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YALE president A. Whitsey Griswold broke ground May 4 for the university's new $10,000,000 Kline sciences center. Three new buildings--housing modern biology, chemistry, and geology facilities-- will be built during the next three years, and additional buildings may also be constructed. "The turning of this earth marks a new era in Yale science," Griswold said, "as era in which Yale at long last will have not only the finest geology building in the country, but also a science center... second to none in quality." The center was designed by the noted American architect Philip Johnson.
YALE'S incoming freshman class ranked second only to Harvard in National Merit Scholarship winners, snagging 40 to Harvard's 89, and tieing Radcliffe. The figure represents a record number of winners for the Elis.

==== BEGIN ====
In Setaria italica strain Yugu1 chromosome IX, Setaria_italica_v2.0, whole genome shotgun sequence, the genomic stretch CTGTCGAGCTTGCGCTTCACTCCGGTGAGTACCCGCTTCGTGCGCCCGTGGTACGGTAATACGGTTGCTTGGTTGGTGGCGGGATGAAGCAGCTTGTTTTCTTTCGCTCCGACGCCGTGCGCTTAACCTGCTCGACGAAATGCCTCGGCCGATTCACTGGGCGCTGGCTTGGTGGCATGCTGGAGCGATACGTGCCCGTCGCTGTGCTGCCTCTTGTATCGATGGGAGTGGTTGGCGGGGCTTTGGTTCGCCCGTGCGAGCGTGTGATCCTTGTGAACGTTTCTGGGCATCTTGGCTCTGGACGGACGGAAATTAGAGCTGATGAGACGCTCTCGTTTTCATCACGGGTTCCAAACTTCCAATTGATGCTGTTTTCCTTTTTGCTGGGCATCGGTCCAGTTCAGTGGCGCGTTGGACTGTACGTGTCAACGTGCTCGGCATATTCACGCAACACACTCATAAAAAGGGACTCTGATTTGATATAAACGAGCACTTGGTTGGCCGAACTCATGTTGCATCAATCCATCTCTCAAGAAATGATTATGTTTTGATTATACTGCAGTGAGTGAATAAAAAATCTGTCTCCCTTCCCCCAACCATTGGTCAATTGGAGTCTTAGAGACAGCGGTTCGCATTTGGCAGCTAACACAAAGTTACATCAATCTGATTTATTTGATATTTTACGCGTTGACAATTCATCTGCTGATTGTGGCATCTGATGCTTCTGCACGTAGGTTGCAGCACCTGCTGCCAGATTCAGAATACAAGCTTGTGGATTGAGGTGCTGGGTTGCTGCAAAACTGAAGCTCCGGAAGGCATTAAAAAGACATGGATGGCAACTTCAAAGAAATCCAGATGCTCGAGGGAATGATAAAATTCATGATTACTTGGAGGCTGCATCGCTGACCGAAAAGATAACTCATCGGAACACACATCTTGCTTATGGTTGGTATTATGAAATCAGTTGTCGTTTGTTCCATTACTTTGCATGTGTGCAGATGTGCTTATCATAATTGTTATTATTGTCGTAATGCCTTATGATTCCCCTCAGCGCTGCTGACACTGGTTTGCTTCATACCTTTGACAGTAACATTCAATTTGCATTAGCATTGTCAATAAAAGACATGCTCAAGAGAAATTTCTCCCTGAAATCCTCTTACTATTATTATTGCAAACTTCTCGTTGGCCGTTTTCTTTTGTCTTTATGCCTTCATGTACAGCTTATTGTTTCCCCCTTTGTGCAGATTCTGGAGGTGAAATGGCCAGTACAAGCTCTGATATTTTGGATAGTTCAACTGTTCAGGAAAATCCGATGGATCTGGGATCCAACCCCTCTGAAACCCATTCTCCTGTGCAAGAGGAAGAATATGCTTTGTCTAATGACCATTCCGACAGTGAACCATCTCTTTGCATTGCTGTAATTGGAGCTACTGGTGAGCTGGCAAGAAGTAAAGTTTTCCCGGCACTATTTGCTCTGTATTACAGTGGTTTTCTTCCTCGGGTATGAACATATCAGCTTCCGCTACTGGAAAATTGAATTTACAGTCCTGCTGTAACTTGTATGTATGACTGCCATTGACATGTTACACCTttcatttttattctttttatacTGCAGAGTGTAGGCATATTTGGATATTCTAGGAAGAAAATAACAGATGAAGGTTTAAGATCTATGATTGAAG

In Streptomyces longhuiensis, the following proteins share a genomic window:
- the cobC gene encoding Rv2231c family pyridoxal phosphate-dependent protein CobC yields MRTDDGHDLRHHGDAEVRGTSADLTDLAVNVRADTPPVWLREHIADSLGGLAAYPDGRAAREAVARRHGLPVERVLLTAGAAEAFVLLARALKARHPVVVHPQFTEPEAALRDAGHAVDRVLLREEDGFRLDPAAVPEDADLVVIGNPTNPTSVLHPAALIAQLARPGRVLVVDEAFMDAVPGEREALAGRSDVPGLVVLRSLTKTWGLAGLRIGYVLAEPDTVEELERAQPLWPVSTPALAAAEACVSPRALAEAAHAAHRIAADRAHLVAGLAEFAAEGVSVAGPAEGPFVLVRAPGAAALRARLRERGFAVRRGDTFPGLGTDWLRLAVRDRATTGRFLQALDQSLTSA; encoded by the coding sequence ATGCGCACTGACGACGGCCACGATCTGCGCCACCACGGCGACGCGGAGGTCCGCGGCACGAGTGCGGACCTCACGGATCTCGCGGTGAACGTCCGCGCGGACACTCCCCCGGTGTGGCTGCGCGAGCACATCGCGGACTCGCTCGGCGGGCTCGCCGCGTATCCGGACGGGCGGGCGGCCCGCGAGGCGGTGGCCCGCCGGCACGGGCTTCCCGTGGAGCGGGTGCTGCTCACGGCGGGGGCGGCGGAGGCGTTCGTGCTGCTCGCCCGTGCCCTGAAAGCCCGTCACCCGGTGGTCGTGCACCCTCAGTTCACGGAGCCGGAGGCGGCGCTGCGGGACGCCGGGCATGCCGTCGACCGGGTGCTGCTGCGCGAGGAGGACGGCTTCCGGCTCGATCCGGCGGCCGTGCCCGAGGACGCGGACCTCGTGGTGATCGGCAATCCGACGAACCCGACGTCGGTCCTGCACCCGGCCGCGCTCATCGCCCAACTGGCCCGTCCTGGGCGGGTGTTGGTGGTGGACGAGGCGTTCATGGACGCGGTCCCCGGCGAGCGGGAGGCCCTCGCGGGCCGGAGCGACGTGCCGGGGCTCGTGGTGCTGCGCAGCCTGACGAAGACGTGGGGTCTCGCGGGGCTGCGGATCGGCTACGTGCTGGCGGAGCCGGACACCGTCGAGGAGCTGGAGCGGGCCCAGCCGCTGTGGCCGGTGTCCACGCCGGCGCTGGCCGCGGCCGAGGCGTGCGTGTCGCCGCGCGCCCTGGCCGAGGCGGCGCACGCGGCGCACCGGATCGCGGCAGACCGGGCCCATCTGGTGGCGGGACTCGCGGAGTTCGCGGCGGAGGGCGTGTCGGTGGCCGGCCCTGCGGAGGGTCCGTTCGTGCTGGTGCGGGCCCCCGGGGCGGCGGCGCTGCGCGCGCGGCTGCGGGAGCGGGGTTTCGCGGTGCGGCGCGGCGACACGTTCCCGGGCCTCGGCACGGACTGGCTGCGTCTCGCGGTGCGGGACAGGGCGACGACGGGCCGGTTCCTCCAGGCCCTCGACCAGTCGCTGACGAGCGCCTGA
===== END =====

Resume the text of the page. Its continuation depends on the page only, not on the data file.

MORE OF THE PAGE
YALE Library recently received one of the most important eartographical treasures in the world, a late 15th century map showing the geographical concepts of Christopher Columbus before the discovery of America. It is signed by German map-maker Hourious Martellus and may be the major source of the earliest extant globe in the world made at Nuremberg in 1492 by Martin Behatm. Dated cirea 1489, and measuring six by four feet, Yale's Martellus map is the only one of the pre-Columbian world to show the famous island of Japan in the location where Columbus believed it to be.
President Kennedy will break a longstanding YALE tradition and deliver a major address when he receives an honorary degree from the university at commencement exercises in New Haves. --from the Yale Daily News
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